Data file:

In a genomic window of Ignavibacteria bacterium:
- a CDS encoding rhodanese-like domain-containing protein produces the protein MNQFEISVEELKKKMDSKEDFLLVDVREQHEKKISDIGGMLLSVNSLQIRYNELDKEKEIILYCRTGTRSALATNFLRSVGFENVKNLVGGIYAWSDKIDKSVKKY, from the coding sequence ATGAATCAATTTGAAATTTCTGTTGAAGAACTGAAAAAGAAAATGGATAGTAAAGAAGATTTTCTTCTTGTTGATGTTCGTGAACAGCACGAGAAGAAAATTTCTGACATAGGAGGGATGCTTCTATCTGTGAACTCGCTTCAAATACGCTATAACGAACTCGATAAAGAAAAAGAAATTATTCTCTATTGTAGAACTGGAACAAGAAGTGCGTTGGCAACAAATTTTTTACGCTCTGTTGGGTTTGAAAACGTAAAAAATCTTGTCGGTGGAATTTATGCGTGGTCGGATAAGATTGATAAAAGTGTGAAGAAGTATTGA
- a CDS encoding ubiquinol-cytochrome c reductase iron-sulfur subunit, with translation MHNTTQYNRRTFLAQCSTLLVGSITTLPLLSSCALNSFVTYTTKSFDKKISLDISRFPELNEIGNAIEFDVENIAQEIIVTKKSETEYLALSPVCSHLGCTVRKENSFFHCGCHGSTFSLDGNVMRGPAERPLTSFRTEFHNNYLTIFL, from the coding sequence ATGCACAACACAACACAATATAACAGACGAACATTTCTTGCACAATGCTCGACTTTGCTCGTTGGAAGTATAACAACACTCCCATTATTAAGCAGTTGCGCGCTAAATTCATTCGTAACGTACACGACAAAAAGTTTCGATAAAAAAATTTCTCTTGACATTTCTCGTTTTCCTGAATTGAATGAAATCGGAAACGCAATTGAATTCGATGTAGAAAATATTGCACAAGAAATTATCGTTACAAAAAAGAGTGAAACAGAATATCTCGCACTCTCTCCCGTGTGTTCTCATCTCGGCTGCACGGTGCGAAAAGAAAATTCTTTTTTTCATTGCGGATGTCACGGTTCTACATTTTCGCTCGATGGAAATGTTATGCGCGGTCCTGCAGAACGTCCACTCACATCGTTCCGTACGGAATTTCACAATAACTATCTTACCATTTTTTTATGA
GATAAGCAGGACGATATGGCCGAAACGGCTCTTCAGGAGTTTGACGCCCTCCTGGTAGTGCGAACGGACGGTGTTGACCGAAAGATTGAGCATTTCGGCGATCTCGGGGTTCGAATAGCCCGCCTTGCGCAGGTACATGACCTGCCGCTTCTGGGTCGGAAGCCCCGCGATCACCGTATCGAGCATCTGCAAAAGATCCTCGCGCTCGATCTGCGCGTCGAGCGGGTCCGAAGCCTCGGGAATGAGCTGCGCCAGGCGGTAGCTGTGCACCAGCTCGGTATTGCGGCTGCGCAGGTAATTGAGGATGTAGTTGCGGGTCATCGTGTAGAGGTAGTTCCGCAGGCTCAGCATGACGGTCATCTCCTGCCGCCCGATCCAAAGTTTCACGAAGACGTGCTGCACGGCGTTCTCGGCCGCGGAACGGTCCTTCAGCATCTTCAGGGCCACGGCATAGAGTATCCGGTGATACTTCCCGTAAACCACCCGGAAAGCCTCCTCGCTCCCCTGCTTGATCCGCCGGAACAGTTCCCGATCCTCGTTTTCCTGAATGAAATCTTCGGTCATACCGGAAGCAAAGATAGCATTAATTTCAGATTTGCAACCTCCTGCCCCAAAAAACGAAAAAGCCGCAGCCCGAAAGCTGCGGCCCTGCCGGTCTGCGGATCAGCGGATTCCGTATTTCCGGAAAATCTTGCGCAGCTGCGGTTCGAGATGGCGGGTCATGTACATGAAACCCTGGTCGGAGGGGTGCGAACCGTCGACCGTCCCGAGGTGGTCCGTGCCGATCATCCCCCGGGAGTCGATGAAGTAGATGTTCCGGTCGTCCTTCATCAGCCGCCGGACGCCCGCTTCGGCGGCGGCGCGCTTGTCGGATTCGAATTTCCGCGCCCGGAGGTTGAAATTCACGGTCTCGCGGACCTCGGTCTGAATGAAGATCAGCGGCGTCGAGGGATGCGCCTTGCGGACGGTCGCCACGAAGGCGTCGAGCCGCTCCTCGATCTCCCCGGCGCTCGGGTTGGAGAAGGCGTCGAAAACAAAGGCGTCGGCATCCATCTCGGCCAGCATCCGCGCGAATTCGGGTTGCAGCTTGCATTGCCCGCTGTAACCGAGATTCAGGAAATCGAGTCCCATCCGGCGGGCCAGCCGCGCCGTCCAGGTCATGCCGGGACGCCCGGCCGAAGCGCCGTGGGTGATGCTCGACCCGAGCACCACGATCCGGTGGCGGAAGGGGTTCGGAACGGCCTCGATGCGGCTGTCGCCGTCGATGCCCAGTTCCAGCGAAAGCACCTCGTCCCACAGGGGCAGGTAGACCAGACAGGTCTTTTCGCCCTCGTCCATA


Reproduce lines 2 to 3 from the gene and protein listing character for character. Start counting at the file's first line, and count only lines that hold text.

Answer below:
- a CDS encoding rhodanese-like domain-containing protein produces the protein MNQFEISVEELKKKMDSKEDFLLVDVREQHEKKISDIGGMLLSVNSLQIRYNELDKEKEIILYCRTGTRSALATNFLRSVGFENVKNLVGGIYAWSDKIDKSVKKY, from the coding sequence ATGAATCAATTTGAAATTTCTGTTGAAGAACTGAAAAAGAAAATGGATAGTAAAGAAGATTTTCTTCTTGTTGATGTTCGTGAACAGCACGAGAAGAAAATTTCTGACATAGGAGGGATGCTTCTATCTGTGAACTCGCTTCAAATACGCTATAACGAACTCGATAAAGAAAAAGAAATTATTCTCTATTGTAGAACTGGAACAAGAAGTGCGTTGGCAACAAATTTTTTACGCTCTGTTGGGTTTGAAAACGTAAAAAATCTTGTCGGTGGAATTTATGCGTGGTCGGATAAGATTGATAAAAGTGTGAAGAAGTATTGA
- a CDS encoding ubiquinol-cytochrome c reductase iron-sulfur subunit, with translation MHNTTQYNRRTFLAQCSTLLVGSITTLPLLSSCALNSFVTYTTKSFDKKISLDISRFPELNEIGNAIEFDVENIAQEIIVTKKSETEYLALSPVCSHLGCTVRKENSFFHCGCHGSTFSLDGNVMRGPAERPLTSFRTEFHNNYLTIFL, from the coding sequence ATGCACAACACAACACAATATAACAGACGAACATTTCTTGCACAATGCTCGACTTTGCTCGTTGGAAGTATAACAACACTCCCATTATTAAGCAGTTGCGCGCTAAATTCATTCGTAACGTACACGACAAAAAGTTTCGATAAAAAAATTTCTCTTGACATTTCTCGTTTTCCTGAATTGAATGAAATCGGAAACGCAATTGAATTCGATGTAGAAAATATTGCACAAGAAATTATCGTTACAAAAAAGAGTGAAACAGAATATCTCGCACTCTCTCCCGTGTGTTCTCATCTCGGCTGCACGGTGCGAAAAGAAAATTCTTTTTTTCATTGCGGATGTCACGGTTCTACATTTTCGCTCGATGGAAATGTTATGCGCGGTCCTGCAGAACGTCCACTCACATCGTTCCGTACGGAATTTCACAATAACTATCTTACCATTTTTTTATGA